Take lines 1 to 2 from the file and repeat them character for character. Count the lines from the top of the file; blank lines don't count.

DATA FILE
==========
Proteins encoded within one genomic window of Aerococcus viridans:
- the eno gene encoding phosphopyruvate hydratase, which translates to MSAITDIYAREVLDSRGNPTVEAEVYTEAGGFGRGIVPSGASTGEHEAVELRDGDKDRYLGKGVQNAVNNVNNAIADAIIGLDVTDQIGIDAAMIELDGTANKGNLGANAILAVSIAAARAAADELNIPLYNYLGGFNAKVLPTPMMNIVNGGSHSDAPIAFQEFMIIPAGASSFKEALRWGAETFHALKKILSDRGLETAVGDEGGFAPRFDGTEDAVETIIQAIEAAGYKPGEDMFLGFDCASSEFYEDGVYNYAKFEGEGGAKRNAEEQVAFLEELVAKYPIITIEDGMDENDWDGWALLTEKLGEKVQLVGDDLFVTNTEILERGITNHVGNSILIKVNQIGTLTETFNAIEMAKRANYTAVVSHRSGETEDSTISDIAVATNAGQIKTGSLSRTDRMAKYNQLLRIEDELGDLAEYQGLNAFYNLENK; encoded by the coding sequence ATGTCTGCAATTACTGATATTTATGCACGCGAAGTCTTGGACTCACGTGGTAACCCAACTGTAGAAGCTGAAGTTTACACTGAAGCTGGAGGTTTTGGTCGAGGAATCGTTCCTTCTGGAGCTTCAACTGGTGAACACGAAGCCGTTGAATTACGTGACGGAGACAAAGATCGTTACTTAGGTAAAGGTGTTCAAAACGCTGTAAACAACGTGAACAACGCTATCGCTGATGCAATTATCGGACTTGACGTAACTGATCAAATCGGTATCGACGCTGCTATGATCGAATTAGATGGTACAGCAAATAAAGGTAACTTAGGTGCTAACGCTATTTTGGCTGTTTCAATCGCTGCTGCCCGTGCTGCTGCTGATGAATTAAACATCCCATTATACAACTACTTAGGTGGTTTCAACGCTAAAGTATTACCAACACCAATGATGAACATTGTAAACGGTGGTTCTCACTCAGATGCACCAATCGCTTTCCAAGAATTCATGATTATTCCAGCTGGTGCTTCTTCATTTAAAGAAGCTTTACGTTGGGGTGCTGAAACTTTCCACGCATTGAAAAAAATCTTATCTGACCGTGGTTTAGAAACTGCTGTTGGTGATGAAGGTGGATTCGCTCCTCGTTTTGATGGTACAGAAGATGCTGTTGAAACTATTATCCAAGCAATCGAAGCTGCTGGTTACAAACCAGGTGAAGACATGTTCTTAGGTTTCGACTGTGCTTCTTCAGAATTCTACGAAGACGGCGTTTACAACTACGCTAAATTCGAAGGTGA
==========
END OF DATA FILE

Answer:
Proteins encoded within one genomic window of Aerococcus viridans:
- the eno gene encoding phosphopyruvate hydratase, which translates to MSAITDIYAREVLDSRGNPTVEAEVYTEAGGFGRGIVPSGASTGEHEAVELRDGDKDRYLGKGVQNAVNNVNNAIADAIIGLDVTDQIGIDAAMIELDGTANKGNLGANAILAVSIAAARAAADELNIPLYNYLGGFNAKVLPTPMMNIVNGGSHSDAPIAFQEFMIIPAGASSFKEALRWGAETFHALKKILSDRGLETAVGDEGGFAPRFDGTEDAVETIIQAIEAAGYKPGEDMFLGFDCASSEFYEDGVYNYAKFEGEGGAKRNAEEQVAFLEELVAKYPIITIEDGMDENDWDGWALLTEKLGEKVQLVGDDLFVTNTEILERGITNHVGNSILIKVNQIGTLTETFNAIEMAKRANYTAVVSHRSGETEDSTISDIAVATNAGQIKTGSLSRTDRMAKYNQLLRIEDELGDLAEYQGLNAFYNLENK; encoded by the coding sequence ATGTCTGCAATTACTGATATTTATGCACGCGAAGTCTTGGACTCACGTGGTAACCCAACTGTAGAAGCTGAAGTTTACACTGAAGCTGGAGGTTTTGGTCGAGGAATCGTTCCTTCTGGAGCTTCAACTGGTGAACACGAAGCCGTTGAATTACGTGACGGAGACAAAGATCGTTACTTAGGTAAAGGTGTTCAAAACGCTGTAAACAACGTGAACAACGCTATCGCTGATGCAATTATCGGACTTGACGTAACTGATCAAATCGGTATCGACGCTGCTATGATCGAATTAGATGGTACAGCAAATAAAGGTAACTTAGGTGCTAACGCTATTTTGGCTGTTTCAATCGCTGCTGCCCGTGCTGCTGCTGATGAATTAAACATCCCATTATACAACTACTTAGGTGGTTTCAACGCTAAAGTATTACCAACACCAATGATGAACATTGTAAACGGTGGTTCTCACTCAGATGCACCAATCGCTTTCCAAGAATTCATGATTATTCCAGCTGGTGCTTCTTCATTTAAAGAAGCTTTACGTTGGGGTGCTGAAACTTTCCACGCATTGAAAAAAATCTTATCTGACCGTGGTTTAGAAACTGCTGTTGGTGATGAAGGTGGATTCGCTCCTCGTTTTGATGGTACAGAAGATGCTGTTGAAACTATTATCCAAGCAATCGAAGCTGCTGGTTACAAACCAGGTGAAGACATGTTCTTAGGTTTCGACTGTGCTTCTTCAGAATTCTACGAAGACGGCGTTTACAACTACGCTAAATTCGAAGGTGA